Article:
By Sydney Nolan, HerCampus.com
We’ve all had those “OMG my parents can be sooo annoying” moments, but nothing can be more annoying than when a parent tries to insert themselves into your college plans. Once those acceptance letters start pouring in, things can get tense pretty quickly. So what’s a pre-collegiette to do when discussions about college plans between you and your parents start to get heated? Check out some of the common scenarios pre-collegiettes frequently run into when you and your parents don’t agree on your future plans.
The problem: Your parents are still in love with their alma mater. Too bad you’re not!
Sidney Madden, a sophomore at Hofstra University said, “My dad really wanted me to go to his alma mater, UMass Amherst, not only because of price but also because he had so much fun during his college years there. The problem was too many people from my high school went to that school… and I wanted to get out of Massachusetts and experience living away from home.”
Even if you’ve been bombarded with stories about how awesome of a time your mom had in school or constantly hear all about the great opportunities available at your dad’s old college, it may not be right for you. Do a little research, and then pick a time to calmly sit down with your parents to show them what you love about your first choice school. Maybe you’re a budding biologist and you’ve found a school that has tons of opportunities for research, or is located right next to great places to intern or work at. Perhaps you want to go to a big university that has a great Greek community, or, contrastingly, would rather go someplace small in order to make connections with professors and other people on campus.
This is exactly what Sidney did. “Ultimately, I chose to go to Hofstra University, which is in New York, and convinced my dad through many long talks, weighing all the factors, that it’s where I would be happiest,” she explained.
Katie Burkholder, a guidance counselor at Cooper High School in New Hope, Minnesota, stresses the importance of finding the place where you feel most comfortable. “The student has to feel good about seeing herself at this college,” she said. “It’s best not to force a student to go to any particular college.”
Make sure your parents know what’s important to you, and show them why your school of choice is a great fit with whatever it is you value. Explain to them that while they enjoyed their time at their respective schools, you feel there are better opportunities and several significant advantages somewhere else. Remind them that you’re the one who will be spending the next four years at the school, not them, so it’s important you go somewhere that makes you happy. (As an aside, if you can’t think of anything you like about a college other than “They have a really great rec center!” or “I really like the cupcake bar in the dining hall,”your parents might have a point.)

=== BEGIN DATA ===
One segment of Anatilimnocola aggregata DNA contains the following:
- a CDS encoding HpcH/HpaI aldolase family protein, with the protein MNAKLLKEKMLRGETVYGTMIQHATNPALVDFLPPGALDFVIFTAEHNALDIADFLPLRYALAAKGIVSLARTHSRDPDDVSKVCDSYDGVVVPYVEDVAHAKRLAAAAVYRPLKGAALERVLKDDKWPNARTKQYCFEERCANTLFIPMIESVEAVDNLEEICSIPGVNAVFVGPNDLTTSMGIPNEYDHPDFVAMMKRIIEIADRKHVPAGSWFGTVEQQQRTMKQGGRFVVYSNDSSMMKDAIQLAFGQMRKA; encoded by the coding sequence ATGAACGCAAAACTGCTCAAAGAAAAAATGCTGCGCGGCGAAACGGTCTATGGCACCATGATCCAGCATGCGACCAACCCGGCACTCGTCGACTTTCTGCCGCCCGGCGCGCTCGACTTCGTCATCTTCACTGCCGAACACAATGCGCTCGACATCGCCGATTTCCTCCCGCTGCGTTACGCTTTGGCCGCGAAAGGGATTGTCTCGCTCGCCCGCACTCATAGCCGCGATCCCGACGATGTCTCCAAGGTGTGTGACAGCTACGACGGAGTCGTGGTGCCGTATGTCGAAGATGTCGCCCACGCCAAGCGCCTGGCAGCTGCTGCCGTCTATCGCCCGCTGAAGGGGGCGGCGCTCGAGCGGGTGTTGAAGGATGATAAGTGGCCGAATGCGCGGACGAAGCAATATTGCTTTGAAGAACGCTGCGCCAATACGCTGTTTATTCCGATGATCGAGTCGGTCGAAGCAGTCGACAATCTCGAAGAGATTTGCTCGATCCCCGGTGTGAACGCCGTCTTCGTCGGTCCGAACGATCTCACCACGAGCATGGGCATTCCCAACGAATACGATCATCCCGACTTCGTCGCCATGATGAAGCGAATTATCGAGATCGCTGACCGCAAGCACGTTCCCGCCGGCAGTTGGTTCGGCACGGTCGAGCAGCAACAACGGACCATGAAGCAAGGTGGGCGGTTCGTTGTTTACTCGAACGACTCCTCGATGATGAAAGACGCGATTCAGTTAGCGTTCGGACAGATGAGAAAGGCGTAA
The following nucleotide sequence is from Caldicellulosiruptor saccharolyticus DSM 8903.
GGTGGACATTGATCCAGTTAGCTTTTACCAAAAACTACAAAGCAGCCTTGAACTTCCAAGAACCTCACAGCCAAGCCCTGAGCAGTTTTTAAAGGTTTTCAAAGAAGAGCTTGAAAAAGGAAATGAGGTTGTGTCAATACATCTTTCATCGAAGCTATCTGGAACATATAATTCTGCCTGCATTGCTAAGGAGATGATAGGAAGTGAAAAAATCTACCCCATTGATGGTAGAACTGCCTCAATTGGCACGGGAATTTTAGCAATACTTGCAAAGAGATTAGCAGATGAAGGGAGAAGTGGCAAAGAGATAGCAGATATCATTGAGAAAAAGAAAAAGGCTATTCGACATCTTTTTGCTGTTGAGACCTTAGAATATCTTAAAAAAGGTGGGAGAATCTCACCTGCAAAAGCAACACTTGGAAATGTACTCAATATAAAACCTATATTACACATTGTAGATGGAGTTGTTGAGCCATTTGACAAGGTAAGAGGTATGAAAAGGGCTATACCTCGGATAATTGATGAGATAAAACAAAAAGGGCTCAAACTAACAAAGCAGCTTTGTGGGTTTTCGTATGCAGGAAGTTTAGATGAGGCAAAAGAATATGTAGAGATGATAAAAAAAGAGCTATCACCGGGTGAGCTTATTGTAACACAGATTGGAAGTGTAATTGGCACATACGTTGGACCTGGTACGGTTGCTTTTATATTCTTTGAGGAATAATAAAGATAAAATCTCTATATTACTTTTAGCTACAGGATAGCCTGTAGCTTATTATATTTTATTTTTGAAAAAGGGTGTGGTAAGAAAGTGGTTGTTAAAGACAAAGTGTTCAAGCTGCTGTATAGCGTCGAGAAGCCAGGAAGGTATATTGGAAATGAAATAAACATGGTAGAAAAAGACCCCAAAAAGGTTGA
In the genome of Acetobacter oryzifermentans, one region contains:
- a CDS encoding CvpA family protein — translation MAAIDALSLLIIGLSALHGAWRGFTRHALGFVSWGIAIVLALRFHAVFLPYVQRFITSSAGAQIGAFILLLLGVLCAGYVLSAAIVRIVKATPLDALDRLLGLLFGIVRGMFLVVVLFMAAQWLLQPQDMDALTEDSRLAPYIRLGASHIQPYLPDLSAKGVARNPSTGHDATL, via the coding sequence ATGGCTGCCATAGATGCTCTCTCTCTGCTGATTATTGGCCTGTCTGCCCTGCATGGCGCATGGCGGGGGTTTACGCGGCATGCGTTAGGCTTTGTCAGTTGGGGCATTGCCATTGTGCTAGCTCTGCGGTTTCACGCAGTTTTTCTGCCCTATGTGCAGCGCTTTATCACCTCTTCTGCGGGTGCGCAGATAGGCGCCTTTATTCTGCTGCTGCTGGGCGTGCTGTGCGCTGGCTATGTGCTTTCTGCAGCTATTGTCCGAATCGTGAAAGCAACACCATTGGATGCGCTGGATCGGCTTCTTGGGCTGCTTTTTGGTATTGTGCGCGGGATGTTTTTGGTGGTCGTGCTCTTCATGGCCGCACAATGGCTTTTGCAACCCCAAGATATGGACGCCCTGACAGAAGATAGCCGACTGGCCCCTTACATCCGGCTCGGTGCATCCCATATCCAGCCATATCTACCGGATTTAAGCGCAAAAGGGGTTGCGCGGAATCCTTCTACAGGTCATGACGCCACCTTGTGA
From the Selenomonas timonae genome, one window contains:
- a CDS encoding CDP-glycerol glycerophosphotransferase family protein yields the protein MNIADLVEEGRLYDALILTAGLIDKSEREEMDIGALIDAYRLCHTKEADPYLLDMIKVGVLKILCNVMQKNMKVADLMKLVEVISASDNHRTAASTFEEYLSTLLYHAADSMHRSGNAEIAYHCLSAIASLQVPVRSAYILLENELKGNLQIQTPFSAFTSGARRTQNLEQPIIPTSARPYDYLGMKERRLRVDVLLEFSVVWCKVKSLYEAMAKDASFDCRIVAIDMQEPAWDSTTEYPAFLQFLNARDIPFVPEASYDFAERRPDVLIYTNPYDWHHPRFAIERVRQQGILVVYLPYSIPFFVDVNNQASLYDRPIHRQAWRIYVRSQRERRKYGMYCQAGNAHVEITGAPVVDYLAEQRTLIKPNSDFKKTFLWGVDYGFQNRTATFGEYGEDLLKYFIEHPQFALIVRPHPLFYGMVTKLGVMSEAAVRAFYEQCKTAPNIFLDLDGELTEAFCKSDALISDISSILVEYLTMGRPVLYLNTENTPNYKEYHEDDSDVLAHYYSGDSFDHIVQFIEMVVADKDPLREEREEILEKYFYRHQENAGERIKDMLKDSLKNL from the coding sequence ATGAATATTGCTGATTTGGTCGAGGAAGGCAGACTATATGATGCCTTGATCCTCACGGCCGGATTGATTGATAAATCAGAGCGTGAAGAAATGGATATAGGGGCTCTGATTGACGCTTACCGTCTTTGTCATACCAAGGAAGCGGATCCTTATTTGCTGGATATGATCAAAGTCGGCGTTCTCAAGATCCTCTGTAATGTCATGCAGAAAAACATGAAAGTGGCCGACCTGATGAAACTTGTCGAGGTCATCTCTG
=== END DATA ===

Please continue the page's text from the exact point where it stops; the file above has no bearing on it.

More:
The problem: Your dream school is way too pricey.
This is one argument where your parents have a good point. As the primary income earners in the family, they probably have a much better idea of what’s in the family’s budget and price range when it comes to costly endeavors like college than you do.
“Student loans can be very stressful. If the student can apply for a merit-based scholarship or grants, this will help cover the costs. If not, it’s a tough sell to attend an expensive college,” Burkholder explains.
That doesn’t mean your dream school is out of the question, however. If you haven’t already, work with the school’s financial aid department and see if the school has any more in aid to offer. Sometimes, the first estimate given by the Financial Aid department isn’t always a final offer. If fewer students enroll than expected, more funds may become available. Make sure to ask about any scholarships the school sponsors that you may not have known about or applied for as well.
Don’t forget about outside funding sources as well. Check out great sources for scholarships and check Her Campus for articles containing links to scholarships both collegiettes and pre-collegiettes can apply for. Check with the academic department you’re interested in studying in as well to see if they offer any departmental awards, or have ideas or know where current students go for help with tuition.
Spending a year or two and completing general credits at a community college is becoming a more common path for collegiettes to explore. This can be a great way to cut costs and save up for a pricier school in a year or two. Check out this Her Campus article to learn more about different options community colleges offer that might be just as good a fit for you.
Keep in mind that documents like FAFSA need to be re-completed and submitted every year, so aid could change from year to year, especially if the one you’re currently applying for reflected out-of-the-ordinary financial circumstances (a parent getting laid off and collecting unemployment, or an unexpected inheritance, for example). Even if your dream school is a bit out of reach this year, a transfer could be a possibility down the road.